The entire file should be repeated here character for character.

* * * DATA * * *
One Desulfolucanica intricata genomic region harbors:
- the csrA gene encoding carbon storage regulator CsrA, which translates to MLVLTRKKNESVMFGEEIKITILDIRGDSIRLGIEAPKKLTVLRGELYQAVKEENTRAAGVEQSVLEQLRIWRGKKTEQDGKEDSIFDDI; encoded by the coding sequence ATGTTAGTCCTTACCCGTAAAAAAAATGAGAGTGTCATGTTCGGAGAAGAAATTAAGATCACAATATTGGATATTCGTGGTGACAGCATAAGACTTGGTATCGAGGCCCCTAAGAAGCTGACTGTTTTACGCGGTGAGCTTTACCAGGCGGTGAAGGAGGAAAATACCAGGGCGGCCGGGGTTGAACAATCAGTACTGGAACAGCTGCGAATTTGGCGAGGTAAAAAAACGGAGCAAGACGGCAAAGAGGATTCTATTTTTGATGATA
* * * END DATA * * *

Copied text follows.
One Desulfolucanica intricata genomic region harbors:
- the csrA gene encoding carbon storage regulator CsrA, which translates to MLVLTRKKNESVMFGEEIKITILDIRGDSIRLGIEAPKKLTVLRGELYQAVKEENTRAAGVEQSVLEQLRIWRGKKTEQDGKEDSIFDDI; encoded by the coding sequence ATGTTAGTCCTTACCCGTAAAAAAAATGAGAGTGTCATGTTCGGAGAAGAAATTAAGATCACAATATTGGATATTCGTGGTGACAGCATAAGACTTGGTATCGAGGCCCCTAAGAAGCTGACTGTTTTACGCGGTGAGCTTTACCAGGCGGTGAAGGAGGAAAATACCAGGGCGGCCGGGGTTGAACAATCAGTACTGGAACAGCTGCGAATTTGGCGAGGTAAAAAAACGGAGCAAGACGGCAAAGAGGATTCTATTTTTGATGATA